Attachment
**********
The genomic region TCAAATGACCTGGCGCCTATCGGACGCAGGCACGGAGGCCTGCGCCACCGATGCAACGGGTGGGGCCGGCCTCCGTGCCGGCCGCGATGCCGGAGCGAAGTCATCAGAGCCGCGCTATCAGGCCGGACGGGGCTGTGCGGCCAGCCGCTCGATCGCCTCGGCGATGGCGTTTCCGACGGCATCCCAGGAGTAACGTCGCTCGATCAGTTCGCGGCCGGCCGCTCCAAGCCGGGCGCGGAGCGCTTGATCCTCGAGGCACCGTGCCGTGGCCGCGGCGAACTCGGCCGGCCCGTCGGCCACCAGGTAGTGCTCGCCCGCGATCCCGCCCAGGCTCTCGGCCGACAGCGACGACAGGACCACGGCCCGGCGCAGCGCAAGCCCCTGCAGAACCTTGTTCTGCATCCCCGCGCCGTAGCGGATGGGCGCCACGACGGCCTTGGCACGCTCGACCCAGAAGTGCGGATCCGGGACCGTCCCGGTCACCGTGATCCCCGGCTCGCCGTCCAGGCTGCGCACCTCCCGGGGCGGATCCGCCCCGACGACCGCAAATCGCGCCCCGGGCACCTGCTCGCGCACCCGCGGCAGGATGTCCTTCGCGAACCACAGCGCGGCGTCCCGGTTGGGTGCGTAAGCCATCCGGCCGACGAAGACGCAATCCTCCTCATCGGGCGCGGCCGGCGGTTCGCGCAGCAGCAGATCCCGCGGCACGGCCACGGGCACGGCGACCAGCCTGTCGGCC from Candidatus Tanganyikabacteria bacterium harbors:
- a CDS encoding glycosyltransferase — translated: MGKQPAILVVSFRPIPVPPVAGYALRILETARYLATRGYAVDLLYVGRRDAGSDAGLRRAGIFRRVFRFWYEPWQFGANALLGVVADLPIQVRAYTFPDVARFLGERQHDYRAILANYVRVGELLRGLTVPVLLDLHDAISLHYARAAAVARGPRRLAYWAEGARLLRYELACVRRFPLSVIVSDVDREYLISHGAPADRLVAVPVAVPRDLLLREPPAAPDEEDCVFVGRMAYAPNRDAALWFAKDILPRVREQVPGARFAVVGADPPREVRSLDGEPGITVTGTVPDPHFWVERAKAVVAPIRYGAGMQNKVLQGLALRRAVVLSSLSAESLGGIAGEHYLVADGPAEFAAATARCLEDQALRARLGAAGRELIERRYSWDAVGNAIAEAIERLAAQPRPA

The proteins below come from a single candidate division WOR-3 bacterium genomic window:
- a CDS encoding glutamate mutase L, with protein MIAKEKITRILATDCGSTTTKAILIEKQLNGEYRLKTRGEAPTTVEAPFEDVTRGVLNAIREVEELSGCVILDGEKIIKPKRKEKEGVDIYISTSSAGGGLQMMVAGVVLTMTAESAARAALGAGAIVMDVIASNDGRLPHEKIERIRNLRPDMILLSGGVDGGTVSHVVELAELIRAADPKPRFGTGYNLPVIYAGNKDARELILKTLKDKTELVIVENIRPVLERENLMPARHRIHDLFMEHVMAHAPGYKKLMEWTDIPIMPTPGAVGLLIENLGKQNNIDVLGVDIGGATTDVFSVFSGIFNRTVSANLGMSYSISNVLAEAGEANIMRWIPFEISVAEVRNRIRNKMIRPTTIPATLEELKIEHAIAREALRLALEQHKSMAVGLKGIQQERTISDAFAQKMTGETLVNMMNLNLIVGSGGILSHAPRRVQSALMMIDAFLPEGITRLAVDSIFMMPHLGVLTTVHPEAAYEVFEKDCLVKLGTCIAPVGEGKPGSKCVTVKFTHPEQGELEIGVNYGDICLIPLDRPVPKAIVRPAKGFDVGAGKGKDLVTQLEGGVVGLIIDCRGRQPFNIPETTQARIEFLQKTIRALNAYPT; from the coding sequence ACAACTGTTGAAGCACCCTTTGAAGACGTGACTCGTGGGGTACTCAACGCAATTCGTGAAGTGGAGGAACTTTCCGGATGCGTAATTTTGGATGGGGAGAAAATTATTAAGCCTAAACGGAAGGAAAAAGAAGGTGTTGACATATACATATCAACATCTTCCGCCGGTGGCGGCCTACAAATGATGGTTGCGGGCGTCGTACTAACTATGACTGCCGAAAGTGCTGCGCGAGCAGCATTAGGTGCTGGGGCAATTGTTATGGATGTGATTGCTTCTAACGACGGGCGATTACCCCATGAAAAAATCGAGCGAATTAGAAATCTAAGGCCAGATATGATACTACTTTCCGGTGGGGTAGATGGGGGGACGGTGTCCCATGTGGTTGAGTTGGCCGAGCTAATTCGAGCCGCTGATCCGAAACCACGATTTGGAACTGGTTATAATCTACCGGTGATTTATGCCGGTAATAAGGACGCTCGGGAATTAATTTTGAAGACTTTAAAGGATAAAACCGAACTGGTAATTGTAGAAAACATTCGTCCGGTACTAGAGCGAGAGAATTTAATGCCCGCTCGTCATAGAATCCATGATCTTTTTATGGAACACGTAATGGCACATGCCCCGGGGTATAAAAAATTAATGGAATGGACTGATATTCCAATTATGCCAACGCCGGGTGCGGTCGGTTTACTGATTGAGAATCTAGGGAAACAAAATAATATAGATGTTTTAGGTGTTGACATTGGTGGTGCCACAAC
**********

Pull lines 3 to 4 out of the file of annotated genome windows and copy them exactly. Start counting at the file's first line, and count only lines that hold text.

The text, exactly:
The proteins below come from a single candidate division WOR-3 bacterium genomic window:
- a CDS encoding glutamate mutase L, with protein MIAKEKITRILATDCGSTTTKAILIEKQLNGEYRLKTRGEAPTTVEAPFEDVTRGVLNAIREVEELSGCVILDGEKIIKPKRKEKEGVDIYISTSSAGGGLQMMVAGVVLTMTAESAARAALGAGAIVMDVIASNDGRLPHEKIERIRNLRPDMILLSGGVDGGTVSHVVELAELIRAADPKPRFGTGYNLPVIYAGNKDARELILKTLKDKTELVIVENIRPVLERENLMPARHRIHDLFMEHVMAHAPGYKKLMEWTDIPIMPTPGAVGLLIENLGKQNNIDVLGVDIGGATTDVFSVFSGIFNRTVSANLGMSYSISNVLAEAGEANIMRWIPFEISVAEVRNRIRNKMIRPTTIPATLEELKIEHAIAREALRLALEQHKSMAVGLKGIQQERTISDAFAQKMTGETLVNMMNLNLIVGSGGILSHAPRRVQSALMMIDAFLPEGITRLAVDSIFMMPHLGVLTTVHPEAAYEVFEKDCLVKLGTCIAPVGEGKPGSKCVTVKFTHPEQGELEIGVNYGDICLIPLDRPVPKAIVRPAKGFDVGAGKGKDLVTQLEGGVVGLIIDCRGRQPFNIPETTQARIEFLQKTIRALNAYPT; from the coding sequence ACAACTGTTGAAGCACCCTTTGAAGACGTGACTCGTGGGGTACTCAACGCAATTCGTGAAGTGGAGGAACTTTCCGGATGCGTAATTTTGGATGGGGAGAAAATTATTAAGCCTAAACGGAAGGAAAAAGAAGGTGTTGACATATACATATCAACATCTTCCGCCGGTGGCGGCCTACAAATGATGGTTGCGGGCGTCGTACTAACTATGACTGCCGAAAGTGCTGCGCGAGCAGCATTAGGTGCTGGGGCAATTGTTATGGATGTGATTGCTTCTAACGACGGGCGATTACCCCATGAAAAAATCGAGCGAATTAGAAATCTAAGGCCAGATATGATACTACTTTCCGGTGGGGTAGATGGGGGGACGGTGTCCCATGTGGTTGAGTTGGCCGAGCTAATTCGAGCCGCTGATCCGAAACCACGATTTGGAACTGGTTATAATCTACCGGTGATTTATGCCGGTAATAAGGACGCTCGGGAATTAATTTTGAAGACTTTAAAGGATAAAACCGAACTGGTAATTGTAGAAAACATTCGTCCGGTACTAGAGCGAGAGAATTTAATGCCCGCTCGTCATAGAATCCATGATCTTTTTATGGAACACGTAATGGCACATGCCCCGGGGTATAAAAAATTAATGGAATGGACTGATATTCCAATTATGCCAACGCCGGGTGCGGTCGGTTTACTGATTGAGAATCTAGGGAAACAAAATAATATAGATGTTTTAGGTGTTGACATTGGTGGTGCCACAAC